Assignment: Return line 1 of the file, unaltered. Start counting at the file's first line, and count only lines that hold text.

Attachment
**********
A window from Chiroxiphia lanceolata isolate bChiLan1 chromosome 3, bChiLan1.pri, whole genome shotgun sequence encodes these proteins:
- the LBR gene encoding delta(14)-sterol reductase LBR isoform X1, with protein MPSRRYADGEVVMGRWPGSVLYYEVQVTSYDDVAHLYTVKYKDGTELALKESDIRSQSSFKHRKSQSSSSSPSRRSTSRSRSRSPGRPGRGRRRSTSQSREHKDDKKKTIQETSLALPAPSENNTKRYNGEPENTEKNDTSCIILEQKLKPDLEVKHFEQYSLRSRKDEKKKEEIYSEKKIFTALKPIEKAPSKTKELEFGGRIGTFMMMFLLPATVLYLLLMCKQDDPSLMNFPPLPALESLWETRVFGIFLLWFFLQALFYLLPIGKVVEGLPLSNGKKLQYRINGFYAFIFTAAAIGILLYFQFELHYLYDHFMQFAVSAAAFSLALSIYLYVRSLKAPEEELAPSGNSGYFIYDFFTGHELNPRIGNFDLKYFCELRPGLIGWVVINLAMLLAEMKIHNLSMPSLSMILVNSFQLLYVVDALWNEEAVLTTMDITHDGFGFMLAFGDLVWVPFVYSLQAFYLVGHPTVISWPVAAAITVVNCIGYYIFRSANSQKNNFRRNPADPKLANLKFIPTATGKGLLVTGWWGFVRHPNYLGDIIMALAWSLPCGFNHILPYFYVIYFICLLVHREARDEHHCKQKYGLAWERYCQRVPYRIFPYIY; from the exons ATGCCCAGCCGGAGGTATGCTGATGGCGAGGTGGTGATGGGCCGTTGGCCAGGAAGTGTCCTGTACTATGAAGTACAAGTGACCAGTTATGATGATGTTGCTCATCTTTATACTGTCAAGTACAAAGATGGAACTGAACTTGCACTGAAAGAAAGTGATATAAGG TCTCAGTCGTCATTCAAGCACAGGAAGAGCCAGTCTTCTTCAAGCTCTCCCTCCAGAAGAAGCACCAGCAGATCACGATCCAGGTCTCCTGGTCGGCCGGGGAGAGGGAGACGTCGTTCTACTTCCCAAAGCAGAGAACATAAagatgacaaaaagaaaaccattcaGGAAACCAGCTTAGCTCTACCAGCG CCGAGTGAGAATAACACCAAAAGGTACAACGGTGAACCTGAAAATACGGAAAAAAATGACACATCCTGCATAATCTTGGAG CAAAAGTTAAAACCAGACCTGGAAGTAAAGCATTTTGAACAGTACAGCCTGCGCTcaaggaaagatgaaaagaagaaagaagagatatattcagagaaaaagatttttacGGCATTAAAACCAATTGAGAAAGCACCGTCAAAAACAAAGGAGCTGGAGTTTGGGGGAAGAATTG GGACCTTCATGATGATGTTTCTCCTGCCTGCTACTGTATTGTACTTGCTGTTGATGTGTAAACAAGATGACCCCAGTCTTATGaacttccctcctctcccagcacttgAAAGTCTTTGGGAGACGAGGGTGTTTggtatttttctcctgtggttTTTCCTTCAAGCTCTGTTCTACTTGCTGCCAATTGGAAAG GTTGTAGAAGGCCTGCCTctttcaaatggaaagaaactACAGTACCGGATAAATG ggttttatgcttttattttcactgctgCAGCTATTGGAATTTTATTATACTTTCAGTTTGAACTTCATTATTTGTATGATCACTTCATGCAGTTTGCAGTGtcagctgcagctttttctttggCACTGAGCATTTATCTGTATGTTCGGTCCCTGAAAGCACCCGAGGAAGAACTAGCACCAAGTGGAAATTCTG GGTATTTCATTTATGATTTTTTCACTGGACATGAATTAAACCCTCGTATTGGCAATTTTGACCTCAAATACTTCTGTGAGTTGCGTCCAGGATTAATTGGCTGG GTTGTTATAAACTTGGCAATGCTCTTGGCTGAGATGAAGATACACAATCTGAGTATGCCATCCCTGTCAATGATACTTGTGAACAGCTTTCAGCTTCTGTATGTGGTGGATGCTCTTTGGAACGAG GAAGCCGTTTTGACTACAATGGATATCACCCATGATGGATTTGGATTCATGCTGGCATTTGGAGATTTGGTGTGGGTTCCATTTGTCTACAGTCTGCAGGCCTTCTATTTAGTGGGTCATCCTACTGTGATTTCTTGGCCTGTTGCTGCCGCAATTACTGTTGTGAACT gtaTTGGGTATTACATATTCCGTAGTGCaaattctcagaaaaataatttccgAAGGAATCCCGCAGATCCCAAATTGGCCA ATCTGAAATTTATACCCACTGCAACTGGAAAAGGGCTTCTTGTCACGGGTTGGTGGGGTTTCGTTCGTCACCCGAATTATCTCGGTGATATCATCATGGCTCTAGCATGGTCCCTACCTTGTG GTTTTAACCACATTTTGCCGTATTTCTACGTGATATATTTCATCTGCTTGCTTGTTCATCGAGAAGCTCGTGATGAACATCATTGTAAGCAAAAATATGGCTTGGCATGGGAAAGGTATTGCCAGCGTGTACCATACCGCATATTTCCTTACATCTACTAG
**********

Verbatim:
A window from Chiroxiphia lanceolata isolate bChiLan1 chromosome 3, bChiLan1.pri, whole genome shotgun sequence encodes these proteins: